Page last updated at 12:35 GMT, Tuesday, 18 November 2008

Child protection plans revealed

Ed Balls
The Children's Secretary has made early intervention central to the plans

Every area of England is to be covered by a Children's Trust Board (CTB), the government has announced.

The boards, which aim to prevent abuse by co-ordinating child protection workers, will also be strengthened.

The initiative follows the failure of social workers in Haringey to prevent the abuse and death of Baby P.

Announcing the measures, Children's Secretary Ed Balls acknowledged that protection agencies are failing to intervene early enough in some cases.

Haringey inspection

Some 20 MPs from all parties have so far signed a Commons motion calling for a public inquiry into the running of child protection services at Haringey, following the death of Baby P in August last year.

The government has already announced an independent review, and inspectors who are currently at the local authority are due to report back to the Department for Children, Schools and Families in two weeks.

We must do whatever it takes to strengthen local arrangements to enable children to live and grow up safely
Ed Balls
Children's Secretary

A department spokeswoman said one of the options open to ministers was sending in a new management team to take over the running of social services in the borough, but that would not be decided until the team had concluded its report.

Mr Balls earlier told BBC 1's Breakfast programme he had been shocked by the case of Baby P.

"You look at this and you think, how could a mum, how could adults do this to a child?

"I can't change that, and in the case of Haringey I can't change what seems to have been the mistakes which have happened."

But he said while he could not affect the outcome for Baby P, he could try to "prevent this ever happening again".

When government inspectors reported back to him in two weeks time, he would "act to make sure we have got proper accountability, but also the reforms needed for the future", he said.

Early intervention was crucial from all those involved in child protection services, Mr Balls said, such as the police, GPs, social services and schools.

It was also important to have accountability "if things go wrong" to ensure questions could be asked about why people did not act quickly enough, he added.

Working together

Ministers hope the improved CTBs - which were first set up after the case of Victoria Climbie, killed eight years ago - will guarantee such responsibility.

Many English local authorities already have a CTB but some do not. Other parts of the UK have their own arrangements for child protection.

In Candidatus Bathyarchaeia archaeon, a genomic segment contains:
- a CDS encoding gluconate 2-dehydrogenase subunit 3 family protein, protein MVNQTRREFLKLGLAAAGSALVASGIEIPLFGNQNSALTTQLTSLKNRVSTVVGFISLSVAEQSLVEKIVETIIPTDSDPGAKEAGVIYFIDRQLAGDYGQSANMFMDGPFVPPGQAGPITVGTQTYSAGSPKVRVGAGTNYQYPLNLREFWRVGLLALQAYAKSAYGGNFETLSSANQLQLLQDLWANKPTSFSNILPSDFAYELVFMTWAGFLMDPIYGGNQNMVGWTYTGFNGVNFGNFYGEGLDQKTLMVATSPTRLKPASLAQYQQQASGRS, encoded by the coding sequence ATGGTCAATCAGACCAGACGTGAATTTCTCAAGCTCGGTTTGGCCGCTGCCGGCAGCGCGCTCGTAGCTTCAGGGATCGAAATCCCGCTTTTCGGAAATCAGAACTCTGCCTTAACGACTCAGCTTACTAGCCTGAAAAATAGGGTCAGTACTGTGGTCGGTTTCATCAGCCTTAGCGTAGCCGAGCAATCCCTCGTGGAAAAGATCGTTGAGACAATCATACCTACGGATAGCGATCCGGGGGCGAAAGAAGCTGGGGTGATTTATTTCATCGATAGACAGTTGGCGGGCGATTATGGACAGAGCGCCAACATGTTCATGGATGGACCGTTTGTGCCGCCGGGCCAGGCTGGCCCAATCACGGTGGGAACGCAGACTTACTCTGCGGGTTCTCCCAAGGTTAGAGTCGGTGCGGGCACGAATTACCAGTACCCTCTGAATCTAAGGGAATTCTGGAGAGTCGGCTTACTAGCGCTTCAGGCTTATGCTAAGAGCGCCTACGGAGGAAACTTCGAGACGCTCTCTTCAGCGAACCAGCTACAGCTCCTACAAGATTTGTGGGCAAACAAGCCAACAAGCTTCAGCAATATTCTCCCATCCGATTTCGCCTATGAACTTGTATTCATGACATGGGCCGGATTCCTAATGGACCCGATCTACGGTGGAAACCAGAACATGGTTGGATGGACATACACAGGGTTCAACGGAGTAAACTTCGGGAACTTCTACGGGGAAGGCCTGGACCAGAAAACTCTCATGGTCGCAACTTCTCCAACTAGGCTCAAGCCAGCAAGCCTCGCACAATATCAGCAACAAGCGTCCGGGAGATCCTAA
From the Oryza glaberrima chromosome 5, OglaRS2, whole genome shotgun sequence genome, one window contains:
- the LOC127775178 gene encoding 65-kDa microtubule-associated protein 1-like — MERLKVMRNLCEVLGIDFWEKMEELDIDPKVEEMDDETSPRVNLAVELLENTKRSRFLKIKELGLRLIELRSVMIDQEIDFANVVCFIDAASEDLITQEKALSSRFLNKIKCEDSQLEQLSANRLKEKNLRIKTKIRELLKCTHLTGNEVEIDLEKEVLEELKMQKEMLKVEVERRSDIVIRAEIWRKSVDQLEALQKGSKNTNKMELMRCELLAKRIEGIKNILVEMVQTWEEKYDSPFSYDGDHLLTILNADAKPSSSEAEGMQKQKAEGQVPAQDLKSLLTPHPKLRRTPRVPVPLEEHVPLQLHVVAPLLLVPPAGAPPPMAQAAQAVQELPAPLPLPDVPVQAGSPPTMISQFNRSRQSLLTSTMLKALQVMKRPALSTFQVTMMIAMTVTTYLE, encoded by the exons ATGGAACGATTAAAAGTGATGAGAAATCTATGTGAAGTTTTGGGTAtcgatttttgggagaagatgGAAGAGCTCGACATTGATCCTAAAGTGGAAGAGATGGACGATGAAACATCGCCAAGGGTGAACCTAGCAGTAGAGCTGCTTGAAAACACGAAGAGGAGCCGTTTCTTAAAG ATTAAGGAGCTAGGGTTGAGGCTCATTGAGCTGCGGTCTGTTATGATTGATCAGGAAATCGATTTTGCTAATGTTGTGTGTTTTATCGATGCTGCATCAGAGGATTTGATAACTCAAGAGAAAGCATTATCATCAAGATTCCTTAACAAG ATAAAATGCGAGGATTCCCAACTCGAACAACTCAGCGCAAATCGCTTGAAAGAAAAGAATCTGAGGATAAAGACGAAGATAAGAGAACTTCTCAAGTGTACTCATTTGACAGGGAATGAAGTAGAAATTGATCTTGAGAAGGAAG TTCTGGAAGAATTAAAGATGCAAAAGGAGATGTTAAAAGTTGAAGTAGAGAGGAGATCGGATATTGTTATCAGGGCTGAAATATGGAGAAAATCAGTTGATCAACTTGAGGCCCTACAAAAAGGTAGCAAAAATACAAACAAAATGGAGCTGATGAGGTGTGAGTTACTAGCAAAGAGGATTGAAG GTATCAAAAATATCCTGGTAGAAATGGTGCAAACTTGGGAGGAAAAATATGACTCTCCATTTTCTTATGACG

BBC social policy correspondent Kim Catcheside said ministers wanted to strengthen the role of such children's trusts by ensuring each was run by an accountable board made up of the local authority, health, police, schools and other services.

Under the new plans, each member would be legally required to agree and deliver a Children and Young People's Plan and would set out local strategies for child safety.

Baby P [Pic: Mirrorpix]
Baby P died after suffering sustained abuse [Pic: Mirrorpix]

The Department for Children, Schools and Families has already said individual members would be held to account for delivering their agreed part of the plan and that minimum standards would be introduced.

In a speech delivered to directors of children's services, Mr Balls said: "In some places, there is still too little emphasis on early intervention and prevention.

"Organisational barriers and competing priorities appear to be getting in the way.

"Professionals working with children in this country do a tough job, often in very difficult circumstances.

"But we must do whatever it takes to strengthen local arrangements to enable children to live and grow up safely."

He added: "Our responsibility, working together, is to ensure that children are safe and protected from abuse - and I will not rest until we have the very best possible child protection arrangements to safeguard our most vulnerable children in every part of the country."

In October this year, the Audit Commission concluded the children's trusts created by the government after the death of Victoria Climbie had made little difference to children's services.

It said they often lacked clear direction and had made slow progress.

At the time, the government said the review was out-of-date.

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